First an introduction.

A directed graph we all know what is, and a graph is serial whenever every vertex has a successor. I do not consider the empty graph. A pair $(\mathcal{G},s)$ is called a rooted graph when $s \in \mathcal{G}$ and $\mathcal{G}$ is a directed serial graph.

Given a rooted graph $(\mathcal{G},s)$, a $(\mathcal{G},s)$-path is a function $\lambda: \mathbb{N} \rightarrow V(\mathcal{G})$ such that $\lambda(0) = s$ and for all $i \in \mathbb{N}$, $(\lambda(i),\lambda(i+1)) \in E(\mathcal{G})$. Given any rooted graph $(\mathcal{G},s)$, we define the set $N(\mathcal{G},s)$ as follows: $$N(\mathcal{G},s) = \{ X \subseteq V(\mathcal{G}) \mid \text{ exists a $(\mathcal{G},s)$-path $\lambda$ s.t. for all $i \in \mathbb{N}$, } \lambda(i) \in X \}$$

My question is, for what sets $N$ does there exist a rooted directed graph $(\mathcal{G},s)$ such that $N = N(\mathcal{G},s)$? I am looking for a way of describing (possibly infinite) directed serial graphs by giving a set of sets of vertices, each of which corresponds to an infinite path starting in a specific start vertex $s$. I call these sets neighbourhood sets (a slightly unfortunately name in graphs, I agree, but it comes from modal logic and its neighbourhood semantics, which I am applying this to).

I would like to make some restrictions on a family of sets so that I can say when such a family of sets do has a corresponding graph, i.e. given a set of sets $N$, which properties must $N$ have in order to have a rooted directed graph $(\mathcal{G},s)$ such that $N = N(\mathcal{G},s)$.

Define the non-monotonic core of $N$ as follows: $$N^{nc} = \{ X \in N \mid \not \exists Y \in N \text{ with } Y \subset X \}$$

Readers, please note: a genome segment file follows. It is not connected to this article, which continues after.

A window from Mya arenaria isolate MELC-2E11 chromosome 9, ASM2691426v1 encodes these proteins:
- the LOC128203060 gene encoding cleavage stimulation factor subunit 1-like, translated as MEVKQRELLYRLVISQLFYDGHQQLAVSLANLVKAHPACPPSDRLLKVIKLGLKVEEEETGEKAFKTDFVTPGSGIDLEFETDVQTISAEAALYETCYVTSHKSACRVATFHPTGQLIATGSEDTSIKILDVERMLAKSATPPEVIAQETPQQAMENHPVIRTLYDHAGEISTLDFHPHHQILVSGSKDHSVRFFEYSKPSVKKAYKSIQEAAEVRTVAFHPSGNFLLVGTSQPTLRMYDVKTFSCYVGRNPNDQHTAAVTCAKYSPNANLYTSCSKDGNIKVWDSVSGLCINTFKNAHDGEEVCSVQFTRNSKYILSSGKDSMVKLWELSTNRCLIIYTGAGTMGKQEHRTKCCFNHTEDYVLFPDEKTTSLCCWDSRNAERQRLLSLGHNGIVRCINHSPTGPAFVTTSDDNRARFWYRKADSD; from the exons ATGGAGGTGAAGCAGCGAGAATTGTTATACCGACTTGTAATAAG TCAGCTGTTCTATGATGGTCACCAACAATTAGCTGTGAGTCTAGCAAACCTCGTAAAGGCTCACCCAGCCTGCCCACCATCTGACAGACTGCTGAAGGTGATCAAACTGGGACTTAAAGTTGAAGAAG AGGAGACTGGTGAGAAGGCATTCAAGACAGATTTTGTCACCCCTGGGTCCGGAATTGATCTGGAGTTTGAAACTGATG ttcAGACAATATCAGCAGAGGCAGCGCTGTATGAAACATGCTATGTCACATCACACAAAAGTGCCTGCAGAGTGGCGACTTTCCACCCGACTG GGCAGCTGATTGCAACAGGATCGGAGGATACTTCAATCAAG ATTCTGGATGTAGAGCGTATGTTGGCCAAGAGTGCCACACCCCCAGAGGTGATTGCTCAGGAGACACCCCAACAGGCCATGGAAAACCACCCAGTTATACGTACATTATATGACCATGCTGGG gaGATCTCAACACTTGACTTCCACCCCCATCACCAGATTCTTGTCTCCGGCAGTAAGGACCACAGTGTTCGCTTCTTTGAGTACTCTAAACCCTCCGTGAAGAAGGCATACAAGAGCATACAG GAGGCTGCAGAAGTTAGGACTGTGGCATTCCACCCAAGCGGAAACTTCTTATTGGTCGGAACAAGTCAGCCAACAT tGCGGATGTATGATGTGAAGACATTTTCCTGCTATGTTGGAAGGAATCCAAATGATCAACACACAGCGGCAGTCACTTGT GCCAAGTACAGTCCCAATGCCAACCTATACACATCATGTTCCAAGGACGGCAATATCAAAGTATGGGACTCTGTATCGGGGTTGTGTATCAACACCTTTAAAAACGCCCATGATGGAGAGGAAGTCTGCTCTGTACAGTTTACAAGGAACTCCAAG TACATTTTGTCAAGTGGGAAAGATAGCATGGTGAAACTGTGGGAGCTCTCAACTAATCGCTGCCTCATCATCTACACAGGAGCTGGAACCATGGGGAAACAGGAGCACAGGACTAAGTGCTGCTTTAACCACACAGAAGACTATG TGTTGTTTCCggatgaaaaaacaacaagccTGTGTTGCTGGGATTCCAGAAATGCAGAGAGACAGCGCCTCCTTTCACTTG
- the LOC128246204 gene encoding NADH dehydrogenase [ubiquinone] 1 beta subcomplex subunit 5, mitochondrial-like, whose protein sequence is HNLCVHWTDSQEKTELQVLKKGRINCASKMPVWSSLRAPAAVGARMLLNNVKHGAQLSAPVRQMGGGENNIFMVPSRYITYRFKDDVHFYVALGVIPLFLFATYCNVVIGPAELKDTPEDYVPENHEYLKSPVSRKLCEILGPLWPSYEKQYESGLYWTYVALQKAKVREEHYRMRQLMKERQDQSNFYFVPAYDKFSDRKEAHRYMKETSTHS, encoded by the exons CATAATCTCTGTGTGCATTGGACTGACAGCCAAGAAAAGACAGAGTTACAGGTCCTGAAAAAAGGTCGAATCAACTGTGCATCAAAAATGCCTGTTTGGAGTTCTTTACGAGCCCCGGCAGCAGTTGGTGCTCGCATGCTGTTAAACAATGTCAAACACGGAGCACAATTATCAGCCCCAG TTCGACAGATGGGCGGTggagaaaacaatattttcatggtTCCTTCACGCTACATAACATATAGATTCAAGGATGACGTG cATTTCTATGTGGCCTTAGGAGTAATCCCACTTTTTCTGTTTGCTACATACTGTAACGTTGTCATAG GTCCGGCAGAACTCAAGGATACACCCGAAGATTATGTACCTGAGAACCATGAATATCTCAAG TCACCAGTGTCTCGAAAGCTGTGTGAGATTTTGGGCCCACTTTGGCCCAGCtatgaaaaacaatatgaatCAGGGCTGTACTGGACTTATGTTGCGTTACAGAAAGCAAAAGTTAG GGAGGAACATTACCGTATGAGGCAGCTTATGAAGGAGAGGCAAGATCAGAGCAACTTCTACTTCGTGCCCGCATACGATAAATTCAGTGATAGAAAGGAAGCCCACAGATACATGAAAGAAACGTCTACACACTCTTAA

I have come up with a few trivial properties that are all necessary, but they are not sufficient, not even when restricted to finite graphs. The properties are as follows:

  • Safety: The universe itself (i.e. the vertex set $V$) has to be contained in $N$
  • Reflexivity: There is an element $s$ such that when $X \in N$, we have that $s \in X$
  • Upwards closed: If $X \in N$ and $X \subseteq Y \subseteq V$, $Y \in N$
  • Countable case: If $X \in N^{nc}$, then $ |X| \leq \omega $
  • If $X \in N^{nc}$ and $Y \in N^{nc}$ and $|X \cap Y| = |X \setminus Y| = |Y \setminus X| = \omega$, then there has to be at least another (or infinitely many) $Y \neq Z \in N^{nc}$ with $|X \cap Z| = |X \setminus Z| = |Z \setminus X| = \omega$

Now, it is trivial to check that the $N(\mathcal{G},s)$ satisfies the above properties for any directed graph $\mathcal{G}$, but they are not sufficient. Consider the following set: $$N = \{ \{s,1,2,3\}, \{s,1,2,4\}, \{s,1,3,4\} ,\{s,2,3,4\}, \{s,1,2,3,4\} \}$$ I have proven (in a very brute force manner) that the above cannot have a corresponding graph, so I will not give the proof here.

I am looking for the missing properties, and work that has been done in this area. I apologize in advance if I have not given enough explanation, I have been stuck in this problem too long now to see this clearly. If I should explain more, or give examples, please let me know, and I will.

Edit: Added some cases I didn't want to explain, but realized later I should put in anyway, but they both deals with infinite graphs, and I'm first and foremost after managing the subproblem that is finite graphs.

  • 1
    $\begingroup$ One obvious but possibly helpful comment is that one can't hope to recover the graph from the set system. For example, suppose our graph $G$ is just the infinite ray: vertices are natural numbers $s=0,1,2,\ldots$, and there is an edge from $n$ to $n+1$. Then the only element of $N(G,s)$ is the set of all the vertices of $G$. However that means we can't hope to reconstruct the edges of $G$ from that: any other reordering of the integers would furnish us with the same $N(G,s)$. $\endgroup$ Commented May 9, 2011 at 13:16